Department of Neuroscience, Erasmus MC, University Medical Center Rotterdam, Rotterdam, The Netherlands
Optogenetic stimulation of auditory networks to induce Pavlovian eyeblink conditioning in the cerebellum. A PhD position is available in the Department of Neuroscience of Erasmus MC in Rotterdam, the Netherlands, to investigate to what extent particular spatiotemporal patterns of neuronal activity in the auditory cortex and/or brainstem can be used as a conditional stimulus for subconscious Pavlovian conditioning. Activation of auditory networks do not only play an important role in voluntary auditory perception, but they are also highly relevant during subconscious conditioning. For example, when we move around in traffic or our home environment, we make many involuntary movements that have been conditioned based upon specific sounds generated in a particular part of 3D-space. It is clear that critical parts of such memory engrams occur in the cerebellum, but it remains to be shown how the auditory inputs reach the cerebellum and which networks of the auditory pathway are necessary and sufficient to induce auditory conditioning. In this project, you will first use in vivo two-photon calcium imaging with genetically encoded calcium indicators to study the changes in firing behavior of auditory neurons in the inferior colliculus (IC) and auditory cortex (AC) following presentation of natural auditory stimuli that are successful in triggering conditioned eyeblink responses, and subsequently you will use optogenetics to artificially manipulate these patterns in IC and/or AC (or parts of them) to find out whether activation of these networks are sufficient to drive subconscious associative processes in the cerebellum. The project involves a combination of methodological development, physiology and psychophysics enabling the delineation of the essential components of an activity pattern mediating a subconscious response. It offers an ideal training opportunity for a person with a physics or engineering background wanting to move into the field of neuroscience.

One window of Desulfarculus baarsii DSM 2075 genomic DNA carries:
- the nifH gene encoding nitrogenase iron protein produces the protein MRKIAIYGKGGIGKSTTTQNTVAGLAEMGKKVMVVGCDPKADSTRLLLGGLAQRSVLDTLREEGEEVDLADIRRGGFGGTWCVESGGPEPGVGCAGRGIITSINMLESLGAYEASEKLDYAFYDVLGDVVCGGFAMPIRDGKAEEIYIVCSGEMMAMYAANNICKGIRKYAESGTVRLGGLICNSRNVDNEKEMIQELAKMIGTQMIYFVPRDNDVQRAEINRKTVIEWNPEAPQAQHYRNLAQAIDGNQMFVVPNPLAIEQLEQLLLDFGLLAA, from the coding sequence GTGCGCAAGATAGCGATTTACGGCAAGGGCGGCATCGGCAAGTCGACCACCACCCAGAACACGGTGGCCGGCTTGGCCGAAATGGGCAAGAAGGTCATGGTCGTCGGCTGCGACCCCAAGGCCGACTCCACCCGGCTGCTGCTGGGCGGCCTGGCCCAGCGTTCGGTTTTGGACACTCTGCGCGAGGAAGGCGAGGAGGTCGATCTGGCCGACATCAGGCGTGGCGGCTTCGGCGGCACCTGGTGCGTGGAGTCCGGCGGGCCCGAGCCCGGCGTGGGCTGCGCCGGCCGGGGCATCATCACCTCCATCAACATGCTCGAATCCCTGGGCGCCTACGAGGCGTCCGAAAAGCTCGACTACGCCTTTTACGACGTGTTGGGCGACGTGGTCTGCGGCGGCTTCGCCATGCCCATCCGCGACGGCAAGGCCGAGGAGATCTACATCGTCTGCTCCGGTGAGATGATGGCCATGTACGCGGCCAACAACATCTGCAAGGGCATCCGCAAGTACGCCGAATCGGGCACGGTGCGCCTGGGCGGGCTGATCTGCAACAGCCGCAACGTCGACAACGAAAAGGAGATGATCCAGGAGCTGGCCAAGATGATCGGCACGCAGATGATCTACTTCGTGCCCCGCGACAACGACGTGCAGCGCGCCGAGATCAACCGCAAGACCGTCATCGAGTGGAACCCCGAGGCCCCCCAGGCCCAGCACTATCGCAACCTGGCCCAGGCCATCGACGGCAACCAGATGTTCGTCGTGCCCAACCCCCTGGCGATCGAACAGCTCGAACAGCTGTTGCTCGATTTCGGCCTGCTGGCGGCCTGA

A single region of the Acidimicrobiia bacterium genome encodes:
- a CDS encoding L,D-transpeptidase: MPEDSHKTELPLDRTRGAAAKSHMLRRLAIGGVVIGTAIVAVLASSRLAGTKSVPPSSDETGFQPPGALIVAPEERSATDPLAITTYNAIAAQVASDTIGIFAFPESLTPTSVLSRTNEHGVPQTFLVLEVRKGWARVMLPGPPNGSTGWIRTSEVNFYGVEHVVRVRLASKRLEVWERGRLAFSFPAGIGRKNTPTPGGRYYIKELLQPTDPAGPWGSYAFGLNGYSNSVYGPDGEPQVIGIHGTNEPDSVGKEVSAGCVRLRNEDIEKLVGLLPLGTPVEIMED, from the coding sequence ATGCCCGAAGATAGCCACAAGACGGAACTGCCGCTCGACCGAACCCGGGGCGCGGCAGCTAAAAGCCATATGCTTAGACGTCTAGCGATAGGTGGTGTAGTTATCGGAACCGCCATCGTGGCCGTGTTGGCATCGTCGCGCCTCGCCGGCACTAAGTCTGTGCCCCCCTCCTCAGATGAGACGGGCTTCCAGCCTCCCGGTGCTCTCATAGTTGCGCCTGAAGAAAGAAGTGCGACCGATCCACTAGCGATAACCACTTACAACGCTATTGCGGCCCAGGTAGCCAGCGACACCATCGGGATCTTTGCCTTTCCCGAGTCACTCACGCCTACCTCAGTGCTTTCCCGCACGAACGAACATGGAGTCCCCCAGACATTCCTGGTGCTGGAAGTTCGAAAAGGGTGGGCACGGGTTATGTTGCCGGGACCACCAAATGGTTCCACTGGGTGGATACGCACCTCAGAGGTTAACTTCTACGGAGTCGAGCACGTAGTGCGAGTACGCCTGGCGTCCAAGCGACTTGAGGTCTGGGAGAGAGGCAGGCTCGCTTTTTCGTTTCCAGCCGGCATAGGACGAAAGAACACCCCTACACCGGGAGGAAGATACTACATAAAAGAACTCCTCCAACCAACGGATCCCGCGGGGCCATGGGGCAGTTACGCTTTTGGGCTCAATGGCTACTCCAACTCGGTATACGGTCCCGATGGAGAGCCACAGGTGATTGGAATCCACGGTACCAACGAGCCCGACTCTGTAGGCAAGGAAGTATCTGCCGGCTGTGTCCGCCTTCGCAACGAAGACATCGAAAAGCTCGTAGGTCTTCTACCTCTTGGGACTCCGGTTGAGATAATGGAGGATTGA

Prof. Chris I. de Zeeuw